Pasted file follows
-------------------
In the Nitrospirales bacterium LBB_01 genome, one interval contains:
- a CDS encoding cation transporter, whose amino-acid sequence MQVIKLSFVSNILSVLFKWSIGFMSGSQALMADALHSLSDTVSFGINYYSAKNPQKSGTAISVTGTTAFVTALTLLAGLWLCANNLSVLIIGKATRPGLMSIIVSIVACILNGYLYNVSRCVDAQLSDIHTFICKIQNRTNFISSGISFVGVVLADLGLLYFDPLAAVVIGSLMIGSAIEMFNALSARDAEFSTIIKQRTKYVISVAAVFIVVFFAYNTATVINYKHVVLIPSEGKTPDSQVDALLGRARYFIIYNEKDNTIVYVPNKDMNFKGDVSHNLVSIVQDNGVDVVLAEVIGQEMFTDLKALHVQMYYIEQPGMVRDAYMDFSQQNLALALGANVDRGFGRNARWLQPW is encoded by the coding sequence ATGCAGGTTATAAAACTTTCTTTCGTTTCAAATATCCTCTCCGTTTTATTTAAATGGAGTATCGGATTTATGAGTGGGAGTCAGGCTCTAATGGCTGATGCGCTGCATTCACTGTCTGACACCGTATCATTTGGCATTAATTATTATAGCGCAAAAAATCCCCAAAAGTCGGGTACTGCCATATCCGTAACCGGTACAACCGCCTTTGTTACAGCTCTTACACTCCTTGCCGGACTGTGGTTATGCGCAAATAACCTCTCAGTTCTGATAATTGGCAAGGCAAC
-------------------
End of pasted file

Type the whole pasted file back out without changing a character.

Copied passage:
In the Nitrospirales bacterium LBB_01 genome, one interval contains:
- a CDS encoding cation transporter, whose amino-acid sequence MQVIKLSFVSNILSVLFKWSIGFMSGSQALMADALHSLSDTVSFGINYYSAKNPQKSGTAISVTGTTAFVTALTLLAGLWLCANNLSVLIIGKATRPGLMSIIVSIVACILNGYLYNVSRCVDAQLSDIHTFICKIQNRTNFISSGISFVGVVLADLGLLYFDPLAAVVIGSLMIGSAIEMFNALSARDAEFSTIIKQRTKYVISVAAVFIVVFFAYNTATVINYKHVVLIPSEGKTPDSQVDALLGRARYFIIYNEKDNTIVYVPNKDMNFKGDVSHNLVSIVQDNGVDVVLAEVIGQEMFTDLKALHVQMYYIEQPGMVRDAYMDFSQQNLALALGANVDRGFGRNARWLQPW is encoded by the coding sequence ATGCAGGTTATAAAACTTTCTTTCGTTTCAAATATCCTCTCCGTTTTATTTAAATGGAGTATCGGATTTATGAGTGGGAGTCAGGCTCTAATGGCTGATGCGCTGCATTCACTGTCTGACACCGTATCATTTGGCATTAATTATTATAGCGCAAAAAATCCCCAAAAGTCGGGTACTGCCATATCCGTAACCGGTACAACCGCCTTTGTTACAGCTCTTACACTCCTTGCCGGACTGTGGTTATGCGCAAATAACCTCTCAGTTCTGATAATTGGCAAGGCAAC